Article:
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Nuclearization of the Korean Peninsula and the Way Forward, How to avoid the Armageddon

Nuclearization  of the  Korean Peninsula  and the Way Forward, How to avoid the Armageddon


With a multitude of long-, medium- and short-range ballistic missiles in its arsenal; with miniaturized thermonuclear bomb and inclusion of intercontinental ballistic missile (IBMs) that can hit mainland USA in its deadly weaponry, provocative statements on almost daily basis and intermittent missile tests, North Korea has irrefutably attained the status of the nuclear power that was once feared and resisted fiercely by the US administration through political, diplomatic, economic and strategic means. Now that the worst nightmare of US and the governments of Japan and South Korea has come true, the questions are abounding: what’s the way forward; what type of deterrence would help to prevent North Korea from triggering conventional or non-conventional war with its neighbouring countries – Japan and South Korea; whether a host of economic sanctions would achieve the intended objective of squeezing the Pyongyang’s ability to sustain and expand its nuclear and missile programme or the complete diplomatic and economic isolation and subsequent economic strangulation would raise public grievances to such an extent that people would topple their ruler: Kim Jong-un – just like Gaddafi and other dictators of Middle East were ousted by their frustrated publics. All these strategic calculations, optimistic expectations and assumptions need threadbare discussion to avoid possible nuclear confrontation, split in global consensus against nuclearization of Korean Peninsula and the irrelevance of United Nations, its allied agencies and organizations.

One thing is very much obvious: Kim Jong-un, North Korea’s young, mercurial and ambitious leader would never roll back or abandon his nuclear and missile programme. The lessons learnt from Iraq and Libya would definitely influence his decision regarding surrendering or keeping the nuclear assets. Both Saddam Hussein and Muammar Gaddafi gave in to the international pressure and completely rolled back their nuclear programmes. The outcomes were terrifying: Saddam Hussein was toppled, his country was invaded and subjected to an unending civil war on sectarian lines and he was hanged. But, despite a lapse of 13 years, US-backed Iraqi government is still struggling to establish its writ over the large swathes of the country. The same is the case with Libya, where the country was destabilized with the hollow slogans of democratization initially with public revolt and then with NATO and US air strikes that inflicted untold miseries and tribulations on the Libyans. Later on, Gaddafi was killed and a puppet regime was installed that is still fighting to extinguish the fire of the ensuing civil war. So, the nuclear surrender of both Iraq and Libya is not an encouraging example for Kim regime to follow, and he knows very well that abandoning the nuclear and missile programme would be tantamount to his removal, instability in North Korea and his arrest or assassination.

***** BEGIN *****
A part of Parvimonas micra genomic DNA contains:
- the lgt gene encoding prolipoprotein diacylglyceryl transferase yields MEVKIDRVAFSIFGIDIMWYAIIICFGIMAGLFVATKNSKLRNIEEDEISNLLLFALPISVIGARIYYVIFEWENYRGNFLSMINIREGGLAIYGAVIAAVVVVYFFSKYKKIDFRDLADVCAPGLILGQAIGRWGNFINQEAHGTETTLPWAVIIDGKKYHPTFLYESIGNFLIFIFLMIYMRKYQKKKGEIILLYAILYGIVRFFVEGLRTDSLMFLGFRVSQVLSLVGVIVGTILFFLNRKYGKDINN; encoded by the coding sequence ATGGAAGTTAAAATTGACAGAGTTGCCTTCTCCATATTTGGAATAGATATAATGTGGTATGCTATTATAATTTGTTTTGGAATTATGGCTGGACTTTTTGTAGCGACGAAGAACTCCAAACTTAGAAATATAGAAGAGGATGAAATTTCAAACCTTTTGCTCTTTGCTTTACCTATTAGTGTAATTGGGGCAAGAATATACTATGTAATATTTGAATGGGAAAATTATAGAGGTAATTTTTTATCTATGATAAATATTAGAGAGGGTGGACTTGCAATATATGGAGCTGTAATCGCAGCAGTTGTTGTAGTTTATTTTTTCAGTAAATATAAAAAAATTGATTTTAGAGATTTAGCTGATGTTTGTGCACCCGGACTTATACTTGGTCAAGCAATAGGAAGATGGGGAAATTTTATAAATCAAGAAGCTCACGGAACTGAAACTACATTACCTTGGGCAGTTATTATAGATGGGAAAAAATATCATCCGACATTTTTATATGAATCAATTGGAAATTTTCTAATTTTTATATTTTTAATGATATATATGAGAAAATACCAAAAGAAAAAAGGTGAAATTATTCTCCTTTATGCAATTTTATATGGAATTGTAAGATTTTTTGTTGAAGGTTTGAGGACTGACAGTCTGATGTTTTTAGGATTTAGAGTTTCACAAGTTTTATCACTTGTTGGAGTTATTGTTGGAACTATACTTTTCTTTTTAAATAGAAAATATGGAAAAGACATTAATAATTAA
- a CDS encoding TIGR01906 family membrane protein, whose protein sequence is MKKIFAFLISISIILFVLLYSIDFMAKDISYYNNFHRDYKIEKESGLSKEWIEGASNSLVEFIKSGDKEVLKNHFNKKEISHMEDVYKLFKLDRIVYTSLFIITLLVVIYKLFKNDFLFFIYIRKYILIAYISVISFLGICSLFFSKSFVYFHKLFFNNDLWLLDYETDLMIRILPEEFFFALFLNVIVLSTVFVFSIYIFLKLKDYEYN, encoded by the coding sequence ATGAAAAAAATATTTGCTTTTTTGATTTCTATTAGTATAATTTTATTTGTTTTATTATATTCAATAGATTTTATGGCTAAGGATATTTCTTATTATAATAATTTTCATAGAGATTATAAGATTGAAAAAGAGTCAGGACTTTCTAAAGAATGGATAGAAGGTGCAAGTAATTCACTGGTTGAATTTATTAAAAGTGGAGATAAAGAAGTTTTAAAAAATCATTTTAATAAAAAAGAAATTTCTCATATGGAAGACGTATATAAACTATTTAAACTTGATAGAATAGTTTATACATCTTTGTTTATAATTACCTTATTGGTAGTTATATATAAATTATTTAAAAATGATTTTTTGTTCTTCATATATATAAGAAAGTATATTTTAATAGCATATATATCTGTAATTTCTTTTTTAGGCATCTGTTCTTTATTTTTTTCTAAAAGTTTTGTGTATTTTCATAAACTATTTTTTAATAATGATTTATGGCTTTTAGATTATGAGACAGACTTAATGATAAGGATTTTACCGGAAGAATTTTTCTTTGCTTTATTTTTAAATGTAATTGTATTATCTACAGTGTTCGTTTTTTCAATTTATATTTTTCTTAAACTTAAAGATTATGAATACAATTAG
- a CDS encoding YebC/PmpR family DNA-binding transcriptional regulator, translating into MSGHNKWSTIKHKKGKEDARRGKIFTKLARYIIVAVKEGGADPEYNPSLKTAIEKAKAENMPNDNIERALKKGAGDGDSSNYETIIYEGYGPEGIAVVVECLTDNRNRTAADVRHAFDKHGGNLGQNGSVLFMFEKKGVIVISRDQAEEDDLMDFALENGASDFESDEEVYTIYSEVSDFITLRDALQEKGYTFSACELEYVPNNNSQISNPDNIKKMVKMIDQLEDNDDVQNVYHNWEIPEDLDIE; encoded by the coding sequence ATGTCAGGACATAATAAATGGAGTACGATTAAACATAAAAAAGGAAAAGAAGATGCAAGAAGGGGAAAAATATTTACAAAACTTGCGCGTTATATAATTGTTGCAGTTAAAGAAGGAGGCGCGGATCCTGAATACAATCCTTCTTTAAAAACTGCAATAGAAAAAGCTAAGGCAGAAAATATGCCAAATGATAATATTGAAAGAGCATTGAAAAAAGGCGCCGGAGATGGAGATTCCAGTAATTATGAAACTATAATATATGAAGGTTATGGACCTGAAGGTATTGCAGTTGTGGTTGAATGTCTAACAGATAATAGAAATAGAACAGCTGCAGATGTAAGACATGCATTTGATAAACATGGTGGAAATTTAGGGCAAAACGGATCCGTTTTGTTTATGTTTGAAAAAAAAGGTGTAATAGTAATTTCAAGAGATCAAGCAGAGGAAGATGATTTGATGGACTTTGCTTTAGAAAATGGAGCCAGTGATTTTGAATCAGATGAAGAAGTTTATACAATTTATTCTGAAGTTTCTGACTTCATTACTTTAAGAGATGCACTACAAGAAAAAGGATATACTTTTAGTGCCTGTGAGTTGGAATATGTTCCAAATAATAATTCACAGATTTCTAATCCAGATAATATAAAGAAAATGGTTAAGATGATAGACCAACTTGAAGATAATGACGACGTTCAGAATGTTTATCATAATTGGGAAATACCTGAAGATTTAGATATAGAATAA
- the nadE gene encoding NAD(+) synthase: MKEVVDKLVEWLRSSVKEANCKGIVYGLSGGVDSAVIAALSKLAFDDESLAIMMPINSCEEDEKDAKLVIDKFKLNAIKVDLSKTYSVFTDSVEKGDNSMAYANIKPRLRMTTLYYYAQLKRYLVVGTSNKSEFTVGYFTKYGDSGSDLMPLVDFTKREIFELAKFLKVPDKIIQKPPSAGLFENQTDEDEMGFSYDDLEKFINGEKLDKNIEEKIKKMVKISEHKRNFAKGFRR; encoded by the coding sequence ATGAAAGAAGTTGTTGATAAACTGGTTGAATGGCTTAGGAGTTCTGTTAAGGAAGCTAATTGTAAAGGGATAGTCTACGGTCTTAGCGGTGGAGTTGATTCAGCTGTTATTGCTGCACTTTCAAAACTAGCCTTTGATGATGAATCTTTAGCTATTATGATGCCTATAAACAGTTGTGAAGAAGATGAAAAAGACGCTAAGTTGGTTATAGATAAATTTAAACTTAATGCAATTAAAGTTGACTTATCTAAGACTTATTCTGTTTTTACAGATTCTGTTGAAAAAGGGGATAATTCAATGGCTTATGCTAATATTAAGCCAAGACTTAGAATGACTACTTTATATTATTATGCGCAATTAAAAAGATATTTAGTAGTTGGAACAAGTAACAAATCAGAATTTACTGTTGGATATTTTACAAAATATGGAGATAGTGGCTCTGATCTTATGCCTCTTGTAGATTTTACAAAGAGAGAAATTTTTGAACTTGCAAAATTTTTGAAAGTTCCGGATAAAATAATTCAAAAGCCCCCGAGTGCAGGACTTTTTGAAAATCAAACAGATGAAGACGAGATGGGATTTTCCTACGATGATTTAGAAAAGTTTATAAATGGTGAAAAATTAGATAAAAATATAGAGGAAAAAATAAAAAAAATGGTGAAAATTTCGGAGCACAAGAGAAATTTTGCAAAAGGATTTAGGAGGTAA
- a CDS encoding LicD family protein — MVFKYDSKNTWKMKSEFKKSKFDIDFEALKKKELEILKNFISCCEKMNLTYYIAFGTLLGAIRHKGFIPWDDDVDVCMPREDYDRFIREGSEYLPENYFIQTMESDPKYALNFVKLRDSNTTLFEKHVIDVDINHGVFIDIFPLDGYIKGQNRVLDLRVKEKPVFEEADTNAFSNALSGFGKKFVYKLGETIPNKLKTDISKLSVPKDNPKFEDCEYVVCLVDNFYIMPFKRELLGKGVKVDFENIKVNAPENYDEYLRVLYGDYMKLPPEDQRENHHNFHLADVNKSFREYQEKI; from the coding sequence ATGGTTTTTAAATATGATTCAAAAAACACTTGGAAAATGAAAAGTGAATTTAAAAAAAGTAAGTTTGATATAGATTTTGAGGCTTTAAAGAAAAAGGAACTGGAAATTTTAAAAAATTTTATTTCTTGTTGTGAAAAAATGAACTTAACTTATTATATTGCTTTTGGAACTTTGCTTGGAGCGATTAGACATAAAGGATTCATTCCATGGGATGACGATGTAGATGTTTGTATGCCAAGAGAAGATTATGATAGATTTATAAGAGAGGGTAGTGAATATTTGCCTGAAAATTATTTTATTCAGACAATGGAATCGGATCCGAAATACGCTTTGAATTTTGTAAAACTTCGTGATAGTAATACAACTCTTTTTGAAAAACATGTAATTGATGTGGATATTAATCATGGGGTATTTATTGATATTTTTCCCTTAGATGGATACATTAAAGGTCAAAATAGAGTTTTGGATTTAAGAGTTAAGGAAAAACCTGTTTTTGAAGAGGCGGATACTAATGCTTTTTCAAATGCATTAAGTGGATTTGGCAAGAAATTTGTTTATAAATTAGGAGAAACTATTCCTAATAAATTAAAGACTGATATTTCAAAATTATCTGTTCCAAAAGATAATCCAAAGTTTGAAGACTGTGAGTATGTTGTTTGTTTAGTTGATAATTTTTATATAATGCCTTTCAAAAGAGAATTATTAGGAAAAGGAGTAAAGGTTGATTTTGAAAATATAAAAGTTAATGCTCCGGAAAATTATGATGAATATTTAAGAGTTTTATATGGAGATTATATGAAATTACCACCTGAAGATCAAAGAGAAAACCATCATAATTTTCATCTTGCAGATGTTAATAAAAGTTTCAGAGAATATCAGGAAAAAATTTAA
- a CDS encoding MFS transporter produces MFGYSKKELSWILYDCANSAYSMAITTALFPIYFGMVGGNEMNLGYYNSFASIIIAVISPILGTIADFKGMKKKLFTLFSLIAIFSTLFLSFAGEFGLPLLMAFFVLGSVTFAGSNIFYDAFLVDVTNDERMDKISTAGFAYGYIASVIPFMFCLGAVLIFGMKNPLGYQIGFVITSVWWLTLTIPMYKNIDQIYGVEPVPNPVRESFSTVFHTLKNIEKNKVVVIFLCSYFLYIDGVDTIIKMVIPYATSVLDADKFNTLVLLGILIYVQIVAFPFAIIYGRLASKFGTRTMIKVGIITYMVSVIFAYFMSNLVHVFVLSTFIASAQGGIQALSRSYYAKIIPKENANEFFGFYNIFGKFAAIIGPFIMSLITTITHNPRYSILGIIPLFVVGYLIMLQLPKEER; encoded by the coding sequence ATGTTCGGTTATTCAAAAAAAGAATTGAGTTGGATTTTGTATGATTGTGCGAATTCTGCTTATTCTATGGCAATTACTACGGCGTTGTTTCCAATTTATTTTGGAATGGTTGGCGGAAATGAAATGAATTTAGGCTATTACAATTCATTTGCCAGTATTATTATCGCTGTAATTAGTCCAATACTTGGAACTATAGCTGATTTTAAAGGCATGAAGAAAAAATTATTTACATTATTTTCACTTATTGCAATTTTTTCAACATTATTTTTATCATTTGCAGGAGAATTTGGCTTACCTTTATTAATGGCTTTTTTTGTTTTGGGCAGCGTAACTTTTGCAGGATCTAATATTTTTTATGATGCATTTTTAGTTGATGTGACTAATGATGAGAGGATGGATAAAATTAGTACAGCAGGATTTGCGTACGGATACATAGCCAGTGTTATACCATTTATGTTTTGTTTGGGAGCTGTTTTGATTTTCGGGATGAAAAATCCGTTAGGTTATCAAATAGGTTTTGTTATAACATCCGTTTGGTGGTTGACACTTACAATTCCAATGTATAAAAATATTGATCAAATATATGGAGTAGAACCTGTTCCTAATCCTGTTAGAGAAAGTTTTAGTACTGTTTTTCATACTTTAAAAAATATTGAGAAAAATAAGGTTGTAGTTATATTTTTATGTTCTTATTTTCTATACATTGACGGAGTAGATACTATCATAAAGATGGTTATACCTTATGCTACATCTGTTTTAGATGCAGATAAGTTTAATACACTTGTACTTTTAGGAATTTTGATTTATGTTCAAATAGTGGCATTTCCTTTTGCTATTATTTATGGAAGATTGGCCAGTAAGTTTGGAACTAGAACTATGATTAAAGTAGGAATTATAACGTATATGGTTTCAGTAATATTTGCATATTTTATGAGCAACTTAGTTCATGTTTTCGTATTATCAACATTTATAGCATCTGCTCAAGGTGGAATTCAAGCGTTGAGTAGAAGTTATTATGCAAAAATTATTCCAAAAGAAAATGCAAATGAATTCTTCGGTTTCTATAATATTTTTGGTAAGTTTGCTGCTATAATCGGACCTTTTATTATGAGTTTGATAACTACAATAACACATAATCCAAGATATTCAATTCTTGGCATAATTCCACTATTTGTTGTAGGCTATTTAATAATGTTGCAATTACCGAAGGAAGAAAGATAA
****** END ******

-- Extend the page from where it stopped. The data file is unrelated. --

Until now the series of economic and diplomatic sanctions proposed by the US and moderated by Russia and China have been highly ineffective in achieving the intended aim of crippling the NK’s economy to financially choke off its nuclear and missile programmes. The eighth set of sanctions, backed by all members of the UN Security Council, including China and Russia, was aimed at further straining the NK’s economic resources. The UNSC resolution slapped a ban on NK’s textile export, fixed ceiling on deliveries of refined oil products and capped crude oil shipment at the current level. The previous sets of sanctions are already causing a loss of one billion dollars and if new sanctions are implemented with the crucial support of China, these would cost NK nearly three billion dollars. No doubt these sanctions are taking a heavy toll on the North Korean economy but the efficacy of sanctions in rolling back NK’s nuclear and missile programmes would depend on the cooperation extended by China – more than ninety percent of North Korean trade hinges upon China. In addition to the China factor, the resilience of Pyongyang to absorb the shocks of economic and diplomatic isolation has shown improvement over the years. So, it is likely that expectations associated with oil embargo are overblown and would not necessarily result into collapse of Kim regime or abandonment of the country’s nuclear programme. The satellite images and other intelligence reports reveal that Pyongyang is taking preemptive measures such as strategic storage of oil, and investment in other energy sources other than oil. Even satellite images hint that Kim regime has installed plants that would turn its vast coal reserves into oil through Fischer- Tropsch process.

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